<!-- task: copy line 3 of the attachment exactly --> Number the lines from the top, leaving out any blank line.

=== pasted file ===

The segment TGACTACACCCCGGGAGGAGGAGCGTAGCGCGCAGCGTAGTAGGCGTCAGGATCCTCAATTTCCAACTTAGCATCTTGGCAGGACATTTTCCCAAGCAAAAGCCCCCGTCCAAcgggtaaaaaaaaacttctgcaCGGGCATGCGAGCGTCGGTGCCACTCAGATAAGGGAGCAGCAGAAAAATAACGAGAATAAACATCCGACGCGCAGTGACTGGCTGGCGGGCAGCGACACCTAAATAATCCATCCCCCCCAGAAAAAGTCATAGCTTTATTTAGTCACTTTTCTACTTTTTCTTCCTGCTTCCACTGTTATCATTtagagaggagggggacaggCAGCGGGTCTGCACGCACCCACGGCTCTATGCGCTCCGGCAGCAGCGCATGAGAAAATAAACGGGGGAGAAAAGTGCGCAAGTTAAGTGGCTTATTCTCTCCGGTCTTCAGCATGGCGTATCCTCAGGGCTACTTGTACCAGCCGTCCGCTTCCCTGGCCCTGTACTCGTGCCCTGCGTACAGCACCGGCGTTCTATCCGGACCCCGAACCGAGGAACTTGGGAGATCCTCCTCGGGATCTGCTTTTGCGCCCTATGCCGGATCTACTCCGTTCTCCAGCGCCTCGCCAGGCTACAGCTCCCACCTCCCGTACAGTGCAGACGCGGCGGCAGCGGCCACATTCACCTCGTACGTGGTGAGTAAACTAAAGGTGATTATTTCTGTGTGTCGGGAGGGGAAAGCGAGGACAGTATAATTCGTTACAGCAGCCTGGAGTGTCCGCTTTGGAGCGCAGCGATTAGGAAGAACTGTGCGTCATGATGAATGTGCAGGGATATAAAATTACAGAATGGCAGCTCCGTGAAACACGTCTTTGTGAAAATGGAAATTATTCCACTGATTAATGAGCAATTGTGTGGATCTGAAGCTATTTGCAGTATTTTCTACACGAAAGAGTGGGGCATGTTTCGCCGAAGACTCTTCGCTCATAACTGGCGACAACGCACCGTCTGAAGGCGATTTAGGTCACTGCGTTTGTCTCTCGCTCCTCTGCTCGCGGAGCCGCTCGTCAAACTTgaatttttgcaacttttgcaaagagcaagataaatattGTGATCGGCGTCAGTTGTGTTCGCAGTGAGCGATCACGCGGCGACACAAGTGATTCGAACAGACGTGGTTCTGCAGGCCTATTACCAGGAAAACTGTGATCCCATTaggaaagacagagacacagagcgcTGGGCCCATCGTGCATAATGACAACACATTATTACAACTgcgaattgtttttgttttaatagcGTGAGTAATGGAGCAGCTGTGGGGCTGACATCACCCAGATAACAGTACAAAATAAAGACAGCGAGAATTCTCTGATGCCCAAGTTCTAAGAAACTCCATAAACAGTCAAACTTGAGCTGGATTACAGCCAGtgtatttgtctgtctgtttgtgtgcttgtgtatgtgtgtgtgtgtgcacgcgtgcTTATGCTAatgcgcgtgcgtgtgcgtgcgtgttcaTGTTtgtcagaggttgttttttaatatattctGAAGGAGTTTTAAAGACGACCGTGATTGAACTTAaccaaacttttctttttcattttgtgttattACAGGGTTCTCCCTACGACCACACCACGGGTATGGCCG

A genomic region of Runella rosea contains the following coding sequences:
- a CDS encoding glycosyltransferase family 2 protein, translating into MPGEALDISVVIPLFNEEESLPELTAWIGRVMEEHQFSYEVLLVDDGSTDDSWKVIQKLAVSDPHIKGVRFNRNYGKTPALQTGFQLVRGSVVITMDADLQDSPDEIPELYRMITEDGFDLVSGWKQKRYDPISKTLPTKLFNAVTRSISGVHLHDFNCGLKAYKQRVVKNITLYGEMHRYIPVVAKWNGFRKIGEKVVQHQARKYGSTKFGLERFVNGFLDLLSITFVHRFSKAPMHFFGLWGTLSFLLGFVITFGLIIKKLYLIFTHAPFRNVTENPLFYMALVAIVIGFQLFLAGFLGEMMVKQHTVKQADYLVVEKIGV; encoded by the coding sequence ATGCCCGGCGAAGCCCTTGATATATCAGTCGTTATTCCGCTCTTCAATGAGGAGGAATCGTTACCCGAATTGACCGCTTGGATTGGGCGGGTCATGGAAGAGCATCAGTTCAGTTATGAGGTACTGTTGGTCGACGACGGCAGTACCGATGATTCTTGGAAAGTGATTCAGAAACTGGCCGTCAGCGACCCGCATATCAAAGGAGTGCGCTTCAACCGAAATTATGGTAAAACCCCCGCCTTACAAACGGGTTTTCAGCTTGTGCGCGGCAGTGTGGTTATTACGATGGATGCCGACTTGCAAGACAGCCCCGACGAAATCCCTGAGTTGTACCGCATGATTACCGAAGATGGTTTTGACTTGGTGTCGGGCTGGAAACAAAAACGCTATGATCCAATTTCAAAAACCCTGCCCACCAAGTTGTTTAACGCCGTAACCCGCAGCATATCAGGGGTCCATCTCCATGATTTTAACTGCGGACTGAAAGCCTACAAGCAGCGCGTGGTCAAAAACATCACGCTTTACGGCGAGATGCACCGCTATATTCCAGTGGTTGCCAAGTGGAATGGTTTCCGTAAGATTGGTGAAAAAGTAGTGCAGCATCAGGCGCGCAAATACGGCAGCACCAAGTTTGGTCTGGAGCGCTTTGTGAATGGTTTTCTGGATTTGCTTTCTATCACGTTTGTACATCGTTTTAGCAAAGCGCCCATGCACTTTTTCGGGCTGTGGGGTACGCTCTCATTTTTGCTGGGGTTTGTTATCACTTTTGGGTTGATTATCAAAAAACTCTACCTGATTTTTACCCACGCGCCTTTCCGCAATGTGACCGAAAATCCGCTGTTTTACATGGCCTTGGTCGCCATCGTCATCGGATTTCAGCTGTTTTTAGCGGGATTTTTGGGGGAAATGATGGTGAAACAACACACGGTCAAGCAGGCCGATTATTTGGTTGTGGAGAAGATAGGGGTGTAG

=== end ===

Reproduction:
- a CDS encoding glycosyltransferase family 2 protein, translating into MPGEALDISVVIPLFNEEESLPELTAWIGRVMEEHQFSYEVLLVDDGSTDDSWKVIQKLAVSDPHIKGVRFNRNYGKTPALQTGFQLVRGSVVITMDADLQDSPDEIPELYRMITEDGFDLVSGWKQKRYDPISKTLPTKLFNAVTRSISGVHLHDFNCGLKAYKQRVVKNITLYGEMHRYIPVVAKWNGFRKIGEKVVQHQARKYGSTKFGLERFVNGFLDLLSITFVHRFSKAPMHFFGLWGTLSFLLGFVITFGLIIKKLYLIFTHAPFRNVTENPLFYMALVAIVIGFQLFLAGFLGEMMVKQHTVKQADYLVVEKIGV; encoded by the coding sequence ATGCCCGGCGAAGCCCTTGATATATCAGTCGTTATTCCGCTCTTCAATGAGGAGGAATCGTTACCCGAATTGACCGCTTGGATTGGGCGGGTCATGGAAGAGCATCAGTTCAGTTATGAGGTACTGTTGGTCGACGACGGCAGTACCGATGATTCTTGGAAAGTGATTCAGAAACTGGCCGTCAGCGACCCGCATATCAAAGGAGTGCGCTTCAACCGAAATTATGGTAAAACCCCCGCCTTACAAACGGGTTTTCAGCTTGTGCGCGGCAGTGTGGTTATTACGATGGATGCCGACTTGCAAGACAGCCCCGACGAAATCCCTGAGTTGTACCGCATGATTACCGAAGATGGTTTTGACTTGGTGTCGGGCTGGAAACAAAAACGCTATGATCCAATTTCAAAAACCCTGCCCACCAAGTTGTTTAACGCCGTAACCCGCAGCATATCAGGGGTCCATCTCCATGATTTTAACTGCGGACTGAAAGCCTACAAGCAGCGCGTGGTCAAAAACATCACGCTTTACGGCGAGATGCACCGCTATATTCCAGTGGTTGCCAAGTGGAATGGTTTCCGTAAGATTGGTGAAAAAGTAGTGCAGCATCAGGCGCGCAAATACGGCAGCACCAAGTTTGGTCTGGAGCGCTTTGTGAATGGTTTTCTGGATTTGCTTTCTATCACGTTTGTACATCGTTTTAGCAAAGCGCCCATGCACTTTTTCGGGCTGTGGGGTACGCTCTCATTTTTGCTGGGGTTTGTTATCACTTTTGGGTTGATTATCAAAAAACTCTACCTGATTTTTACCCACGCGCCTTTCCGCAATGTGACCGAAAATCCGCTGTTTTACATGGCCTTGGTCGCCATCGTCATCGGATTTCAGCTGTTTTTAGCGGGATTTTTGGGGGAAATGATGGTGAAACAACACACGGTCAAGCAGGCCGATTATTTGGTTGTGGAGAAGATAGGGGTGTAG